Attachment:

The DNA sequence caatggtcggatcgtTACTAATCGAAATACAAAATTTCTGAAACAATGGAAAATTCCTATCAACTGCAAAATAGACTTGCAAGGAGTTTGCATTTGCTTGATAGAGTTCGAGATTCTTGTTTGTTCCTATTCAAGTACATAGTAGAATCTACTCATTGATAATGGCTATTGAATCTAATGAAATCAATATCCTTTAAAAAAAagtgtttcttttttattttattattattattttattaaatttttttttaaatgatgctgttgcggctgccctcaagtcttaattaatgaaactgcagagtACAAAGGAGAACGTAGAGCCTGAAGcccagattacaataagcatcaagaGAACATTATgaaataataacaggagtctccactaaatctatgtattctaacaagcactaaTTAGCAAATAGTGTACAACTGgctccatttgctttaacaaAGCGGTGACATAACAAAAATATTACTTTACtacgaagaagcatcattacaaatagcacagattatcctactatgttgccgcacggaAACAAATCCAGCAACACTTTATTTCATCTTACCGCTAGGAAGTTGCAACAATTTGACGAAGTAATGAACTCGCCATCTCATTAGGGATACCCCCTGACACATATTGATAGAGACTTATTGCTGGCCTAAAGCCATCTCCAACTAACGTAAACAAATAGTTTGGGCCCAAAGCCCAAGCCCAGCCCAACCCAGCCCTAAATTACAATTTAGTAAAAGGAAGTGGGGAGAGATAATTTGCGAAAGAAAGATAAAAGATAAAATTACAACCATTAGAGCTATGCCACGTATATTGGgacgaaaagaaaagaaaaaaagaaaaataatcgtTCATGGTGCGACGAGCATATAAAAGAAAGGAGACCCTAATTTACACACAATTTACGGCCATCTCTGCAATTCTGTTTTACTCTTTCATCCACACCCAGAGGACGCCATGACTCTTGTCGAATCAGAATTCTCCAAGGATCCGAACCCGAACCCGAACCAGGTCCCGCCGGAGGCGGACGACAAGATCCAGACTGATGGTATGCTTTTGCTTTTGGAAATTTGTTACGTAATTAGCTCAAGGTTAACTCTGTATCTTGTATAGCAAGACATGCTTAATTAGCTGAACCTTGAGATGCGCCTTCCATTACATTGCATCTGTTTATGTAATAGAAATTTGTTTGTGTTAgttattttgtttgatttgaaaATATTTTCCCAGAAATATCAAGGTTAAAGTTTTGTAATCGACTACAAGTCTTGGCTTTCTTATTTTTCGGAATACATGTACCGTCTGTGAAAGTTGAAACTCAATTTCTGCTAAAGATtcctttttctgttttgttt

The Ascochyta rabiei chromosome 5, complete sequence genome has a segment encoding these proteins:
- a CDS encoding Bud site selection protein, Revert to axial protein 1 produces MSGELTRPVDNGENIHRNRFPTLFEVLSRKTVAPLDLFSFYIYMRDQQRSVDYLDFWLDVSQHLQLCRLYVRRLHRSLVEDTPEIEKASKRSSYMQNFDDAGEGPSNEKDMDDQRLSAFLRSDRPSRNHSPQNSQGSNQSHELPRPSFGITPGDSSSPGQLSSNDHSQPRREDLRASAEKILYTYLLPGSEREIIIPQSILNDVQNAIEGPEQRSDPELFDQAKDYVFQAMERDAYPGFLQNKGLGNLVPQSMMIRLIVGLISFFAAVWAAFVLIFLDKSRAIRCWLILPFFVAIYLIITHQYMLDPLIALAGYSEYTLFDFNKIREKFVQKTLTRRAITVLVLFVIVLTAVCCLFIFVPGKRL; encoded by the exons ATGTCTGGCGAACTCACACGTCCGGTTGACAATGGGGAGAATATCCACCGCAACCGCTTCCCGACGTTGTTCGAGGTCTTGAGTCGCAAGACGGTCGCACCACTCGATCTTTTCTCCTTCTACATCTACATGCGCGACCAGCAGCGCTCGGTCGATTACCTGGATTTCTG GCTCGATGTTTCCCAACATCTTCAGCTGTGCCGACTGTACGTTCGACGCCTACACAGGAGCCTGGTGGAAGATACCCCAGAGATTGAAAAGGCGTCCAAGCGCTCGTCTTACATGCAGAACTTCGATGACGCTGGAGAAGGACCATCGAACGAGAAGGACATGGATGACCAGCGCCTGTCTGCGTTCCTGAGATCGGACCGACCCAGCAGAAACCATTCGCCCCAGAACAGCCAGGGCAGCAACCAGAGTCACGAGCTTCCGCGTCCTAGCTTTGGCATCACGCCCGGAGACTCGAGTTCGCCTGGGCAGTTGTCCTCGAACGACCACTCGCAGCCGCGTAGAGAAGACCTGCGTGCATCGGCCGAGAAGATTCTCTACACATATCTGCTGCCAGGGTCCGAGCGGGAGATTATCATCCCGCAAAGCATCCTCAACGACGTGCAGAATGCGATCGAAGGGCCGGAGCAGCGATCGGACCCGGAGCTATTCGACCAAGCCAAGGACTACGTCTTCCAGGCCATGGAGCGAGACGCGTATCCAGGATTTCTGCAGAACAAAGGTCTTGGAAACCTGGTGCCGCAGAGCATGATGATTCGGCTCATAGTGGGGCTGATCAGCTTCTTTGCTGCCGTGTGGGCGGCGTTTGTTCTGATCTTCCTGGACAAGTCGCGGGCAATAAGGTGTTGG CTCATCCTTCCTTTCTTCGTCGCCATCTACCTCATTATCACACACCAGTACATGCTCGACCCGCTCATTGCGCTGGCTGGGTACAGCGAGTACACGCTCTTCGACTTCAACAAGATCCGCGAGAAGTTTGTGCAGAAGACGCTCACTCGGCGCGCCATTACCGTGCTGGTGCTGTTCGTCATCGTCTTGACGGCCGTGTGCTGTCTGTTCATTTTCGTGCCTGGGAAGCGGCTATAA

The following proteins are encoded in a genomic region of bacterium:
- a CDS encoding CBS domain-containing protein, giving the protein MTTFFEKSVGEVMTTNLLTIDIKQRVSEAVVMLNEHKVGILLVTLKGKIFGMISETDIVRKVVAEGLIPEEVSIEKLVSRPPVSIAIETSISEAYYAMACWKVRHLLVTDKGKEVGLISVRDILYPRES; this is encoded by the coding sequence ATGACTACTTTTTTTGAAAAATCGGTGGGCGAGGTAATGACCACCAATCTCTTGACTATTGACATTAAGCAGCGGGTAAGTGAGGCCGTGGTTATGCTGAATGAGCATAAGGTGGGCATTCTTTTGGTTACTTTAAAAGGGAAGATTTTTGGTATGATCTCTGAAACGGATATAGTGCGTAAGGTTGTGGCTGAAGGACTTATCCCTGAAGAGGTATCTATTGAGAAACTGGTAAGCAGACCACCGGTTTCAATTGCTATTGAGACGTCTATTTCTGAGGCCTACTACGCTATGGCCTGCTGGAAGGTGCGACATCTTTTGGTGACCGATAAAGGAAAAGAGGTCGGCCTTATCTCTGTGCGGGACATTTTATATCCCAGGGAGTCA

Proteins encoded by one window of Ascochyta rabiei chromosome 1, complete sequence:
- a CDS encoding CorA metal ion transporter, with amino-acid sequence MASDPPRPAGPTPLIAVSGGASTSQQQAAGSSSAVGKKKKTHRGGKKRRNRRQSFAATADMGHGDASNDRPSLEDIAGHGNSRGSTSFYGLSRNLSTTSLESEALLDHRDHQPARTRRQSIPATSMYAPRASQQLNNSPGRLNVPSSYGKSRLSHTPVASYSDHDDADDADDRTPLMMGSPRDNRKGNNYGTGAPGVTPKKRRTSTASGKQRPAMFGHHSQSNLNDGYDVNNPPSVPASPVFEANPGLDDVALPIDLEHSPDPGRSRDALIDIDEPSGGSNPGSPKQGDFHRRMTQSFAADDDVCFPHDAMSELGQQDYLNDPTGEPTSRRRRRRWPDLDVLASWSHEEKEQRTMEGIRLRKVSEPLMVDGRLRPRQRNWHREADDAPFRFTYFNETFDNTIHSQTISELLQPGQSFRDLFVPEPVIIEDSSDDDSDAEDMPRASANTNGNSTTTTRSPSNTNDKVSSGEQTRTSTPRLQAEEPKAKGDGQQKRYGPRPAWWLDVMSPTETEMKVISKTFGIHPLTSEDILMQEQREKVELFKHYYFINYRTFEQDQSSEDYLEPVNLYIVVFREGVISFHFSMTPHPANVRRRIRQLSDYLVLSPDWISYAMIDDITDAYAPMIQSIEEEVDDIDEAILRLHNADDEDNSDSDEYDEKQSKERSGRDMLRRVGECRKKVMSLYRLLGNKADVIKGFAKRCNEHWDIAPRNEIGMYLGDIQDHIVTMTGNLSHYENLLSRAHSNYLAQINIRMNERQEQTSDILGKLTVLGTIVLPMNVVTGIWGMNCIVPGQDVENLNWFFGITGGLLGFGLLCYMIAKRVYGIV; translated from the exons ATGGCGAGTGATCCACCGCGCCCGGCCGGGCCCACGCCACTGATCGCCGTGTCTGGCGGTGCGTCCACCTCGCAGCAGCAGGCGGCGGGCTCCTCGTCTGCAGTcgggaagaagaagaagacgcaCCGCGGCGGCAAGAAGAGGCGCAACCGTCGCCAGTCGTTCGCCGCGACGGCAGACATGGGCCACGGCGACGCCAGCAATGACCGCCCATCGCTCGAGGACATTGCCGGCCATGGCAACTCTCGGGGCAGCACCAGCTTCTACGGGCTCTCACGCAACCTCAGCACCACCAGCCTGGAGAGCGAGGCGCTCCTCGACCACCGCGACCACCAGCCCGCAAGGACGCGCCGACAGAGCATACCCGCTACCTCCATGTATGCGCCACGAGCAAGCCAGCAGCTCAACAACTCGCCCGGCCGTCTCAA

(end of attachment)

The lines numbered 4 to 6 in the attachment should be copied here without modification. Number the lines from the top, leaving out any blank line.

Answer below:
The following proteins are encoded in a genomic region of bacterium:
- a CDS encoding CBS domain-containing protein, giving the protein MTTFFEKSVGEVMTTNLLTIDIKQRVSEAVVMLNEHKVGILLVTLKGKIFGMISETDIVRKVVAEGLIPEEVSIEKLVSRPPVSIAIETSISEAYYAMACWKVRHLLVTDKGKEVGLISVRDILYPRES; this is encoded by the coding sequence ATGACTACTTTTTTTGAAAAATCGGTGGGCGAGGTAATGACCACCAATCTCTTGACTATTGACATTAAGCAGCGGGTAAGTGAGGCCGTGGTTATGCTGAATGAGCATAAGGTGGGCATTCTTTTGGTTACTTTAAAAGGGAAGATTTTTGGTATGATCTCTGAAACGGATATAGTGCGTAAGGTTGTGGCTGAAGGACTTATCCCTGAAGAGGTATCTATTGAGAAACTGGTAAGCAGACCACCGGTTTCAATTGCTATTGAGACGTCTATTTCTGAGGCCTACTACGCTATGGCCTGCTGGAAGGTGCGACATCTTTTGGTGACCGATAAAGGAAAAGAGGTCGGCCTTATCTCTGTGCGGGACATTTTATATCCCAGGGAGTCA

Proteins encoded by one window of Ascochyta rabiei chromosome 1, complete sequence: